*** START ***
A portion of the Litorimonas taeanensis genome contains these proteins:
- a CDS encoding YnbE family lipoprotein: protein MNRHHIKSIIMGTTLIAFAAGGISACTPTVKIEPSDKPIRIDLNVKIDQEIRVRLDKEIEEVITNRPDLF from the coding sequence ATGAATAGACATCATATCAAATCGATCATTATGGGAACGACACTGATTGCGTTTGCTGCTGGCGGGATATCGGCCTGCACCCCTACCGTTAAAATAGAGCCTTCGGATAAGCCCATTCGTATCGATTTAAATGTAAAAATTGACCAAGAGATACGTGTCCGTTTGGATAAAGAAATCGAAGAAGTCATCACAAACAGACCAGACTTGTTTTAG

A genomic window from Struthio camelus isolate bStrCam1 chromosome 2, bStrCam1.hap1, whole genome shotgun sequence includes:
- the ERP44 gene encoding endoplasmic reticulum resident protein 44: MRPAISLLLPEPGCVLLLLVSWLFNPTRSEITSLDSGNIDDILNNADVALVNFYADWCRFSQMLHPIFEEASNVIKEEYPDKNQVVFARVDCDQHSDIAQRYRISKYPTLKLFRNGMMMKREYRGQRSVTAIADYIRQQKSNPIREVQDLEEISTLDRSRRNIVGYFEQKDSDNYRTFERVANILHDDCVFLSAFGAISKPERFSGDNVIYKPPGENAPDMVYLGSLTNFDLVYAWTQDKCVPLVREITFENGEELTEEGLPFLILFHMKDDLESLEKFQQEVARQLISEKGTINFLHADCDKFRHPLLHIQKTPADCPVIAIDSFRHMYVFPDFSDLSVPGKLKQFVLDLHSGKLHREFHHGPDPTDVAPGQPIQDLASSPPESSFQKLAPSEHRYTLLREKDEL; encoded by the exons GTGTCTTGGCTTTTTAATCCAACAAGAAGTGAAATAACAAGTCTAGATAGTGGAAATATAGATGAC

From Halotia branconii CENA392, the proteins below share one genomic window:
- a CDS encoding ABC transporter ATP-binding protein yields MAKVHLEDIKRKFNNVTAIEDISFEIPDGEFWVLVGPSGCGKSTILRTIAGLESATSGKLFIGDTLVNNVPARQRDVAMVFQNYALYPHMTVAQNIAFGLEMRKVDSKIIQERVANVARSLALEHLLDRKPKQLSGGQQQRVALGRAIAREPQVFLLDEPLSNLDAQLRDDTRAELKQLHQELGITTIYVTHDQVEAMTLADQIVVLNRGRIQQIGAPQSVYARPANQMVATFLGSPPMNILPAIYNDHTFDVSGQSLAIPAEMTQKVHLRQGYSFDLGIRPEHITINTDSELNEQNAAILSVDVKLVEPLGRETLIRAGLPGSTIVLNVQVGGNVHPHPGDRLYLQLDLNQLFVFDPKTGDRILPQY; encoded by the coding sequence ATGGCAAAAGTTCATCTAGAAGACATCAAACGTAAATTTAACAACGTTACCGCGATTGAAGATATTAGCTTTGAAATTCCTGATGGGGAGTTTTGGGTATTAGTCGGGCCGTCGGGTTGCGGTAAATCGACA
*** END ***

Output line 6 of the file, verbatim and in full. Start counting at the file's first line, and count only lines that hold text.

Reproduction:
- a CDS encoding ABC transporter ATP-binding protein yields MAKVHLEDIKRKFNNVTAIEDISFEIPDGEFWVLVGPSGCGKSTILRTIAGLESATSGKLFIGDTLVNNVPARQRDVAMVFQNYALYPHMTVAQNIAFGLEMRKVDSKIIQERVANVARSLALEHLLDRKPKQLSGGQQQRVALGRAIAREPQVFLLDEPLSNLDAQLRDDTRAELKQLHQELGITTIYVTHDQVEAMTLADQIVVLNRGRIQQIGAPQSVYARPANQMVATFLGSPPMNILPAIYNDHTFDVSGQSLAIPAEMTQKVHLRQGYSFDLGIRPEHITINTDSELNEQNAAILSVDVKLVEPLGRETLIRAGLPGSTIVLNVQVGGNVHPHPGDRLYLQLDLNQLFVFDPKTGDRILPQY; encoded by the coding sequence ATGGCAAAAGTTCATCTAGAAGACATCAAACGTAAATTTAACAACGTTACCGCGATTGAAGATATTAGCTTTGAAATTCCTGATGGGGAGTTTTGGGTATTAGTCGGGCCGTCGGGTTGCGGTAAATCGACA